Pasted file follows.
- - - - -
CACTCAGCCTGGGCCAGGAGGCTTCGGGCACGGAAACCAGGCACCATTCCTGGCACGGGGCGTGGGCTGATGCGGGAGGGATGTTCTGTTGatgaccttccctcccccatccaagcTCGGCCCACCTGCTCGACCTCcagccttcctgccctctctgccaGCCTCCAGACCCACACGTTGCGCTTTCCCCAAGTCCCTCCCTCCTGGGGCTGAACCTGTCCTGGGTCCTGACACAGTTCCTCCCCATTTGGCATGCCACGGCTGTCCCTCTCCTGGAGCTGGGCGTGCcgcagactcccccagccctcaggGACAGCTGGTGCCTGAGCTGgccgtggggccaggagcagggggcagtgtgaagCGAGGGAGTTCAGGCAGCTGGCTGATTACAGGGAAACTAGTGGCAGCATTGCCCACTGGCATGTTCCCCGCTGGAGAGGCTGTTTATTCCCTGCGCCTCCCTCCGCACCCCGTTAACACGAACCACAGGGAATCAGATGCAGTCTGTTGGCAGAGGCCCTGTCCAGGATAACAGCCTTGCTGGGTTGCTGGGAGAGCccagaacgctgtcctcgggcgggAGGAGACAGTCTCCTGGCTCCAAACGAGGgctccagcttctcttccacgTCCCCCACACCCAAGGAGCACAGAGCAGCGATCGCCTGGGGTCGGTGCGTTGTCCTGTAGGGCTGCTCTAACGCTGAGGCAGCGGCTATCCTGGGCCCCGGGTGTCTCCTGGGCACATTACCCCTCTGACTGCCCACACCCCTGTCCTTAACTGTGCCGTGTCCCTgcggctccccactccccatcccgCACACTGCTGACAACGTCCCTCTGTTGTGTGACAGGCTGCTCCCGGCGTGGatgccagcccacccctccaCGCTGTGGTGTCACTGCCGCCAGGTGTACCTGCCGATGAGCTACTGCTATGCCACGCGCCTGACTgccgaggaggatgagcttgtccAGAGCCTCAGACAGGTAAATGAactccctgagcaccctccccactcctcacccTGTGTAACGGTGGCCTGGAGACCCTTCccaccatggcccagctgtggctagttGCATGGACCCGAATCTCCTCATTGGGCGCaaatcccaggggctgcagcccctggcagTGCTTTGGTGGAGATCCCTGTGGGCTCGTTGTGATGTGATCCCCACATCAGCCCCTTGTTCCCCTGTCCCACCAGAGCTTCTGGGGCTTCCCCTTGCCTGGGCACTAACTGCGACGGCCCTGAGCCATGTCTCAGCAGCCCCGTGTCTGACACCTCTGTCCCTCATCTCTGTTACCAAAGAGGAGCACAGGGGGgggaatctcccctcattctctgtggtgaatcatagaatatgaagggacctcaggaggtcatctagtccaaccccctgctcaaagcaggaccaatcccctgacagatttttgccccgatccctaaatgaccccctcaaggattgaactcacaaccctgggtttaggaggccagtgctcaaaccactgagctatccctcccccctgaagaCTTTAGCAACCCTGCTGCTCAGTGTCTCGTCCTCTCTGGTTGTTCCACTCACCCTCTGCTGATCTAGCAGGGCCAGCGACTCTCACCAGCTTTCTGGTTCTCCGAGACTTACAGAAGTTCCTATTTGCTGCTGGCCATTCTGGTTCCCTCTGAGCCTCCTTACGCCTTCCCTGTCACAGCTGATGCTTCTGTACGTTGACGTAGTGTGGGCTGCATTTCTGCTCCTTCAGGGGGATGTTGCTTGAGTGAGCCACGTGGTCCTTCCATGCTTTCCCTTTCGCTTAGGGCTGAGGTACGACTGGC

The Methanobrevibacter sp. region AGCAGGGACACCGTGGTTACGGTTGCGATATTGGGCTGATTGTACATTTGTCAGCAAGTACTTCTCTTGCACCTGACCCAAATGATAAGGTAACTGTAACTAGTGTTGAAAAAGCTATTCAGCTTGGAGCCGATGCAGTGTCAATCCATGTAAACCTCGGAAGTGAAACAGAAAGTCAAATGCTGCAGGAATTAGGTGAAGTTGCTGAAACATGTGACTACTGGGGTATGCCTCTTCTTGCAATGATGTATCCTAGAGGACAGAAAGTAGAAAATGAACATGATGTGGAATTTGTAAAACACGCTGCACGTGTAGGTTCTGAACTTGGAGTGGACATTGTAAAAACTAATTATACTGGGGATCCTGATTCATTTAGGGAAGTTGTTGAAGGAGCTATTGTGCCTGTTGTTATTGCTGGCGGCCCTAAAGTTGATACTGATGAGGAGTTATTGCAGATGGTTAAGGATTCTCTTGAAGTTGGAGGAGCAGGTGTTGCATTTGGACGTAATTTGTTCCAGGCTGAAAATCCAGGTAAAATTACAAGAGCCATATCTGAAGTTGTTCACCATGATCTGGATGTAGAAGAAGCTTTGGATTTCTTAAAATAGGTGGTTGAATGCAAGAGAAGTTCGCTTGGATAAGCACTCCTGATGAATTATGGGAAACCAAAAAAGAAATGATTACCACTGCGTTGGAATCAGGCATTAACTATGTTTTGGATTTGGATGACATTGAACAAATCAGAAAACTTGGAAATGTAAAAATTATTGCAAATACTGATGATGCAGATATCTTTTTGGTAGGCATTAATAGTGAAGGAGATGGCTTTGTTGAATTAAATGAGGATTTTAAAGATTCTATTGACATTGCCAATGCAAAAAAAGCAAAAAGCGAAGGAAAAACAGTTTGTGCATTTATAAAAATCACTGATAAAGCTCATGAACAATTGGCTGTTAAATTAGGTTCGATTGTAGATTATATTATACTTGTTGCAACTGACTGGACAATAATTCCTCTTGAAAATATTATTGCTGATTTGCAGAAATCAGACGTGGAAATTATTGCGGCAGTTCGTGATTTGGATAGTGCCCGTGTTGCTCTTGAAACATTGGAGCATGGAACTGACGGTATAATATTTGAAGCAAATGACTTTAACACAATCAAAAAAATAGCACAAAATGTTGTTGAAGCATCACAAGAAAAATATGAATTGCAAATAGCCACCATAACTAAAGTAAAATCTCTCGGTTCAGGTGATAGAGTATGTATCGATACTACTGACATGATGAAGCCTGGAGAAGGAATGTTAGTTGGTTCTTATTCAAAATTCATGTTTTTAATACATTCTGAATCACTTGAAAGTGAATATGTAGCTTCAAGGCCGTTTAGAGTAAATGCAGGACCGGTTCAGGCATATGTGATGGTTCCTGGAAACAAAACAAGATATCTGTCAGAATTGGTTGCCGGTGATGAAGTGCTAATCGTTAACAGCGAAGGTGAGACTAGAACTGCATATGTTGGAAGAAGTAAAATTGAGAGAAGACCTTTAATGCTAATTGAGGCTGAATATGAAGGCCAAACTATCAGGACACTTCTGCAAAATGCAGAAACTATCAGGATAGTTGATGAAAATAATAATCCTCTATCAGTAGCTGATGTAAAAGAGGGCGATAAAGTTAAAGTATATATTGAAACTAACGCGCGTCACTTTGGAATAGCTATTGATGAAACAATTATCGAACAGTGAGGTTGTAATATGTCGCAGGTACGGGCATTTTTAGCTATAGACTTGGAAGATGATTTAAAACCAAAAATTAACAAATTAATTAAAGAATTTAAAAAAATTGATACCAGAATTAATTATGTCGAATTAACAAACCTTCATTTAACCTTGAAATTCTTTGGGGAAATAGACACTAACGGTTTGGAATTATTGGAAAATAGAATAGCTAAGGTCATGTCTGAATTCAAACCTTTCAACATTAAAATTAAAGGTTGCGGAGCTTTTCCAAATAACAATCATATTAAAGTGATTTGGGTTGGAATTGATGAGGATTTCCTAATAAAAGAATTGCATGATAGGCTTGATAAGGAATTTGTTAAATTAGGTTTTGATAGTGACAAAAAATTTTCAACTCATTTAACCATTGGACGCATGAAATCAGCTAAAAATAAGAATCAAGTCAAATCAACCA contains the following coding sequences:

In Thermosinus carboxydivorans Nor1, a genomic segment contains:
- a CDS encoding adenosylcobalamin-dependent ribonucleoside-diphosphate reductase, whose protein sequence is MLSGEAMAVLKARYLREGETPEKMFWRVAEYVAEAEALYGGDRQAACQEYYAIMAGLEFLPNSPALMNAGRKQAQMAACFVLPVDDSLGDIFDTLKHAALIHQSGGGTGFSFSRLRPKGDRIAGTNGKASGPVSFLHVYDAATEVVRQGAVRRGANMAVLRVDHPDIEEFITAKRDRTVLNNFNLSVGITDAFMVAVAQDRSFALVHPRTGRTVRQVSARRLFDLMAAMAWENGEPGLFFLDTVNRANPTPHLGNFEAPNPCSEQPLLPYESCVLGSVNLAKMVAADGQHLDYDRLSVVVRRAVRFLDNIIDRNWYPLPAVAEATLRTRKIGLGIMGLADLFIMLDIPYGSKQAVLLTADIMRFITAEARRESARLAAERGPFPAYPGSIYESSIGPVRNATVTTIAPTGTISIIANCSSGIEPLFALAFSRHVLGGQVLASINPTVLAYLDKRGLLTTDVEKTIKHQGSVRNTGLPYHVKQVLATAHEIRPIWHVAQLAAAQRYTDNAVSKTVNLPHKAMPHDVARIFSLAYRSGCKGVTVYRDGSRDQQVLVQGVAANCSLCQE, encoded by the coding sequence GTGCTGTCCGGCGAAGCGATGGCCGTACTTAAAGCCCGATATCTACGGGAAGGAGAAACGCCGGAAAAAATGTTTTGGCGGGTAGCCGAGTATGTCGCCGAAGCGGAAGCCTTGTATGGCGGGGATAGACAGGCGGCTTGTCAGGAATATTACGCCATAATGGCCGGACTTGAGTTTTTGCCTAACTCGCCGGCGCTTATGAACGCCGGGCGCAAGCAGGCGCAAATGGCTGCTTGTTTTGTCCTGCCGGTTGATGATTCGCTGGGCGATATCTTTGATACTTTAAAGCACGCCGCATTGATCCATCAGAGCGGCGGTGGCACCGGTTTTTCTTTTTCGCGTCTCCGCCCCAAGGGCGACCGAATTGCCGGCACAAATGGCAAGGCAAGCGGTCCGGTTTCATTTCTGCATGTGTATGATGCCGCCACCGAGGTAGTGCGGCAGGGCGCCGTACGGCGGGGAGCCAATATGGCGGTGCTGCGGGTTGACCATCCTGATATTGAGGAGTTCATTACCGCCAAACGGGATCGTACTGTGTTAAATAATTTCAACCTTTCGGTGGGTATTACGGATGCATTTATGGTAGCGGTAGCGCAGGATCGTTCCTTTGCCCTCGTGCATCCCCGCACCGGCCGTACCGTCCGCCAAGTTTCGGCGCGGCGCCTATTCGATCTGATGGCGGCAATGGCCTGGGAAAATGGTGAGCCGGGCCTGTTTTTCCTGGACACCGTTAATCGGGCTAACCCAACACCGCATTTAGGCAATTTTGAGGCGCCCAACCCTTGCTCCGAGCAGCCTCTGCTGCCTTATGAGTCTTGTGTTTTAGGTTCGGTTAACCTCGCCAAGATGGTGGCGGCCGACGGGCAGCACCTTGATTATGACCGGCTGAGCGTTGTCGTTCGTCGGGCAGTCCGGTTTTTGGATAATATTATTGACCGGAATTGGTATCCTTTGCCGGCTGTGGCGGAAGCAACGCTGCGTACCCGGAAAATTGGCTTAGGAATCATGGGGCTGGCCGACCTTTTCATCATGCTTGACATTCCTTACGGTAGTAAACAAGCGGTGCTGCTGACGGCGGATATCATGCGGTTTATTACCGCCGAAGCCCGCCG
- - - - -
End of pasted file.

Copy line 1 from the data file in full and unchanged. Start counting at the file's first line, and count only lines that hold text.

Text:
CACTCAGCCTGGGCCAGGAGGCTTCGGGCACGGAAACCAGGCACCATTCCTGGCACGGGGCGTGGGCTGATGCGGGAGGGATGTTCTGTTGatgaccttccctcccccatccaagcTCGGCCCACCTGCTCGACCTCcagccttcctgccctctctgccaGCCTCCAGACCCACACGTTGCGCTTTCCCCAAGTCCCTCCCTCCTGGGGCTGAACCTGTCCTGGGTCCTGACACAGTTCCTCCCCATTTGGCATGCCACGGCTGTCCCTCTCCTGGAGCTGGGCGTGCcgcagactcccccagccctcaggGACAGCTGGTGCCTGAGCTGgccgtggggccaggagcagggggcagtgtgaagCGAGGGAGTTCAGGCAGCTGGCTGATTACAGGGAAACTAGTGGCAGCATTGCCCACTGGCATGTTCCCCGCTGGAGAGGCTGTTTATTCCCTGCGCCTCCCTCCGCACCCCGTTAACACGAACCACAGGGAATCAGATGCAGTCTGTTGGCAGAGGCCCTGTCCAGGATAACAGCCTTGCTGGGTTGCTGGGAGAGCccagaacgctgtcctcgggcgggAGGAGACAGTCTCCTGGCTCCAAACGAGGgctccagcttctcttccacgTCCCCCACACCCAAGGAGCACAGAGCAGCGATCGCCTGGGGTCGGTGCGTTGTCCTGTAGGGCTGCTCTAACGCTGAGGCAGCGGCTATCCTGGGCCCCGGGTGTCTCCTGGGCACATTACCCCTCTGACTGCCCACACCCCTGTCCTTAACTGTGCCGTGTCCCTgcggctccccactccccatcccgCACACTGCTGACAACGTCCCTCTGTTGTGTGACAGGCTGCTCCCGGCGTGGatgccagcccacccctccaCGCTGTGGTGTCACTGCCGCCAGGTGTACCTGCCGATGAGCTACTGCTATGCCACGCGCCTGACTgccgaggaggatgagcttgtccAGAGCCTCAGACAGGTAAATGAactccctgagcaccctccccactcctcacccTGTGTAACGGTGGCCTGGAGACCCTTCccaccatggcccagctgtggctagttGCATGGACCCGAATCTCCTCATTGGGCGCaaatcccaggggctgcagcccctggcagTGCTTTGGTGGAGATCCCTGTGGGCTCGTTGTGATGTGATCCCCACATCAGCCCCTTGTTCCCCTGTCCCACCAGAGCTTCTGGGGCTTCCCCTTGCCTGGGCACTAACTGCGACGGCCCTGAGCCATGTCTCAGCAGCCCCGTGTCTGACACCTCTGTCCCTCATCTCTGTTACCAAAGAGGAGCACAGGGGGgggaatctcccctcattctctgtggtgaatcatagaatatgaagggacctcaggaggtcatctagtccaaccccctgctcaaagcaggaccaatcccctgacagatttttgccccgatccctaaatgaccccctcaaggattgaactcacaaccctgggtttaggaggccagtgctcaaaccactgagctatccctcccccctgaagaCTTTAGCAACCCTGCTGCTCAGTGTCTCGTCCTCTCTGGTTGTTCCACTCACCCTCTGCTGATCTAGCAGGGCCAGCGACTCTCACCAGCTTTCTGGTTCTCCGAGACTTACAGAAGTTCCTATTTGCTGCTGGCCATTCTGGTTCCCTCTGAGCCTCCTTACGCCTTCCCTGTCACAGCTGATGCTTCTGTACGTTGACGTAGTGTGGGCTGCATTTCTGCTCCTTCAGGGGGATGTTGCTTGAGTGAGCCACGTGGTCCTTCCATGCTTTCCCTTTCGCTTAGGGCTGAGGTACGACTGGC